Originally posted 5th November 2013 on the OKF Open Science Working Group blog: http://science.okfn.org/2013/11/05/what-are-the-incentives-for-data-sharing/
I have argued elsewhere that researchers should embrace scholarly openness because of the disciplinary benefits it affords. Specifically, and as is widely argued, Open Data ensures that research can be verified through replication and reused to pose and help answer new questions. Furthermore, in the humanities, Open Data can also contribute to the cultural commons, especially through initiatives such as the DPLA and Europeana. Open Data thus helps research move to more of an economy of sharing, rather than one of mere competition.
But the truth is that academia can be a ruthless area to work in and holding onto data is one way that researchers in some disciplines try to maintain a competitive advantage over their peers. For example, I recently spoke with a public health researcher who told me that she wouldn’t share any of her data until she had completely exhausted its potential for publications, which could take years. After that, she admitted she would have probably moved on to other things and the data would be forgotten about. Whilst this anecdote reflects the practices of only one researcher, I suspect that it reflects common practice for many researchers.
Data sharing therefore needs incentives, tangible rewards for individuals that work within the current system to encourage researchers to open up their data for the wider community. Of course, mandates are important too, although they can be a blunt instrument without broad community support. What, therefore, is the best way to reward data deposition and build community momentum behind Open Data? Three ways spring to mind:
The most obvious way to incentivise Open Data is to ensure that data creators are formally credited for their contribution through the use of citations. Adopting a standardised mechanism for citing data will recognise/reward data creators and help track the impact of individual datasets. DataCite suggests the following structure for citing a dataset:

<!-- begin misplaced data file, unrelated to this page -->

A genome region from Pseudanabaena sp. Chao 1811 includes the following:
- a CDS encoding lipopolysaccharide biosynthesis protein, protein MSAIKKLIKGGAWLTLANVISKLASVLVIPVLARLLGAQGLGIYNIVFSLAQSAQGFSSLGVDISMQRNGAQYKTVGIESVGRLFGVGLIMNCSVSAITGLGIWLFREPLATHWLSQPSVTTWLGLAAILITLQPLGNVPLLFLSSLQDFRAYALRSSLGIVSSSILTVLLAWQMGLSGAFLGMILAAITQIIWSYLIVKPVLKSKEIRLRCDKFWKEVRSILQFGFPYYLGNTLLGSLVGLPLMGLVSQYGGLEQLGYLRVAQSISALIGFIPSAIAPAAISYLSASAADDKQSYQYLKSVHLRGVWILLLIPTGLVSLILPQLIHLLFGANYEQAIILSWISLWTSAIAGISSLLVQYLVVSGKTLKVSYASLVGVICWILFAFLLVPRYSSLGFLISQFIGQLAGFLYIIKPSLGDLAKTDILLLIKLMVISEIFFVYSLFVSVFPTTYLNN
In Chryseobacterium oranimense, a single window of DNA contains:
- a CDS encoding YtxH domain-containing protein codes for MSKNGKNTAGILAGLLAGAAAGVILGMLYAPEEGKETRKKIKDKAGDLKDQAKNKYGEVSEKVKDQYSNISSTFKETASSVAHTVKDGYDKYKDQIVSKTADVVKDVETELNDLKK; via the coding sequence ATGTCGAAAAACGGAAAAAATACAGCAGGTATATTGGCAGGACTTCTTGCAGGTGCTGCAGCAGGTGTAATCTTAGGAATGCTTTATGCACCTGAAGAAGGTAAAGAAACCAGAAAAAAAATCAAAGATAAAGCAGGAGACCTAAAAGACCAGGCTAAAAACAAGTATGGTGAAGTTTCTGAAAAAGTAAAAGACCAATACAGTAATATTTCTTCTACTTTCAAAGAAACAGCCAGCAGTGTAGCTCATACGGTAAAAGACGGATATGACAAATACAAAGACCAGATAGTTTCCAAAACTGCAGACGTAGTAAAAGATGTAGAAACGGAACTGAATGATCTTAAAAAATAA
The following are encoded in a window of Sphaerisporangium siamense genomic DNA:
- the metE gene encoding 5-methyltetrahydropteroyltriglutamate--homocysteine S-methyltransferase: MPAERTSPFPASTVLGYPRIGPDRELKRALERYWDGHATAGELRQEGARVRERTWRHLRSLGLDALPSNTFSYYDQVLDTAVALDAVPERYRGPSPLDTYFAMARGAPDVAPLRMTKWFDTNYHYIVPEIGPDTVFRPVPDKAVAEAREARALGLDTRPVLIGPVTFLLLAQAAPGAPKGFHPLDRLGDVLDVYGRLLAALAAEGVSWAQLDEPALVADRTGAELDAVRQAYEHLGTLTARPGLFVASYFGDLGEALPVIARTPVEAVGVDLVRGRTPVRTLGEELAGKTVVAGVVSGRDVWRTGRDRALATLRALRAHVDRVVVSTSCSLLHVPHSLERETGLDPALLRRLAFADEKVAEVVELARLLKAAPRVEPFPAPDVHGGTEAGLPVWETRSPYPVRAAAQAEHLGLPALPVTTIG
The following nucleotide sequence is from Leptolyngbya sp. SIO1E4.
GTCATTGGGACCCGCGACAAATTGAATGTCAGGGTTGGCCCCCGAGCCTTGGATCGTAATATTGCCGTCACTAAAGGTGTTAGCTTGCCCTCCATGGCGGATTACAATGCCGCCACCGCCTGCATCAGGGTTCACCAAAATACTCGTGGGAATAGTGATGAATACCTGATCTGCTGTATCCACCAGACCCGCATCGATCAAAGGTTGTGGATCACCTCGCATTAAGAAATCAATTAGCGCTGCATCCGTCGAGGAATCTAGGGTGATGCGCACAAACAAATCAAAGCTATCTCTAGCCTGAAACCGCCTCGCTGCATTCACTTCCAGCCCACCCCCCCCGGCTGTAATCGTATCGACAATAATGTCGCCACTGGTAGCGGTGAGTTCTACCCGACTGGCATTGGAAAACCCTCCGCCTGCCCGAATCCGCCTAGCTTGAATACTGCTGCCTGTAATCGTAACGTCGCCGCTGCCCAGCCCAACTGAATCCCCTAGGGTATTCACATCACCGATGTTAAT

Creator (PublicationYear): Title. Version. Publisher. ResourceType. Identifier
Nevertheless, data citation is a new and undeveloped concept, and the practicalities are still to be fully worked out. The following report by the CODATA-ICSTI Task Group on Data Citation Standards and Practices goes into more detail on these issues: ‘Out of Cite, Out of Mind: The Current State of Practice, Policy, and Technology for the Citation of Data’.
Data sharing can of course lead to new collaborations with other researchers, either those looking to build upon pre-existing datasets or to group together to collect new data. In many ways, data sharing is an advertisement for the kind of work a researcher is doing – not just the subject expertise, but methodological expertise too – and is a statement that one is open to sharing/collaboration. This approach is particularly prevalent in the digital humanities, which is often seen to set itself apart for its collaborative approach to scholarship (see Digital Humanities Questions & Answers for an example of this collaborative approach). As the field is in its relative infancy, many digital humanists are self-taught according to their individual needs and so there isn’t a methodological canon that researchers are taught, which makes collaborating and sharing skillsets an attractive prospect.
Perception of rigour
As Wicherts et al. demonstrated, there is a correlation between a willingness to share data and the quality of statistical reporting in psychology. Although this is only a correlation, the argument here is that researchers may take more care over the quality and presentation of their data when they have committed to sharing it, and so researchers who routinely share data can build up a reputation for scholarly rigour. Obviously this incentive is less tangible than the previous two, but it is still worth mentioning that Open Data, and openness in general, can contribute to the overall positive reputation of a researcher.
These appear to me to be the immediately obvious incentives for the average researcher to share their data, and as a Panton Fellow I’m looking to explore these further this year. I would be interested to read any I’ve missed!